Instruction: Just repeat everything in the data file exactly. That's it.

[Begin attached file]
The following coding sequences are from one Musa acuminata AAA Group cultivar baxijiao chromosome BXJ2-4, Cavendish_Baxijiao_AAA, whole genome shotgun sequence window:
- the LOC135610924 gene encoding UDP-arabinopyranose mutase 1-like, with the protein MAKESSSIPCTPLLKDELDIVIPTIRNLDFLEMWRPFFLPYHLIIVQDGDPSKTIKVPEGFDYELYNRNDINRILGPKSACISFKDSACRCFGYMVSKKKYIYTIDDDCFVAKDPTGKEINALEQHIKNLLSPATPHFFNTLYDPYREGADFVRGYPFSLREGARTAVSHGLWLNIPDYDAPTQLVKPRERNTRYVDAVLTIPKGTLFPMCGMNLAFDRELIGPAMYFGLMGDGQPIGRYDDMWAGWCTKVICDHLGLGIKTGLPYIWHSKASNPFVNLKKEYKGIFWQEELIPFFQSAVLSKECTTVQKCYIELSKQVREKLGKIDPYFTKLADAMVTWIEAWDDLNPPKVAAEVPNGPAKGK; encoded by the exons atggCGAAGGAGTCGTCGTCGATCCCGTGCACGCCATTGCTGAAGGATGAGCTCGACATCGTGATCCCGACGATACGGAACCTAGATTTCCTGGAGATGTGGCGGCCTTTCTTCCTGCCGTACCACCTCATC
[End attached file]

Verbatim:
The following coding sequences are from one Musa acuminata AAA Group cultivar baxijiao chromosome BXJ2-4, Cavendish_Baxijiao_AAA, whole genome shotgun sequence window:
- the LOC135610924 gene encoding UDP-arabinopyranose mutase 1-like, with the protein MAKESSSIPCTPLLKDELDIVIPTIRNLDFLEMWRPFFLPYHLIIVQDGDPSKTIKVPEGFDYELYNRNDINRILGPKSACISFKDSACRCFGYMVSKKKYIYTIDDDCFVAKDPTGKEINALEQHIKNLLSPATPHFFNTLYDPYREGADFVRGYPFSLREGARTAVSHGLWLNIPDYDAPTQLVKPRERNTRYVDAVLTIPKGTLFPMCGMNLAFDRELIGPAMYFGLMGDGQPIGRYDDMWAGWCTKVICDHLGLGIKTGLPYIWHSKASNPFVNLKKEYKGIFWQEELIPFFQSAVLSKECTTVQKCYIELSKQVREKLGKIDPYFTKLADAMVTWIEAWDDLNPPKVAAEVPNGPAKGK; encoded by the exons atggCGAAGGAGTCGTCGTCGATCCCGTGCACGCCATTGCTGAAGGATGAGCTCGACATCGTGATCCCGACGATACGGAACCTAGATTTCCTGGAGATGTGGCGGCCTTTCTTCCTGCCGTACCACCTCATC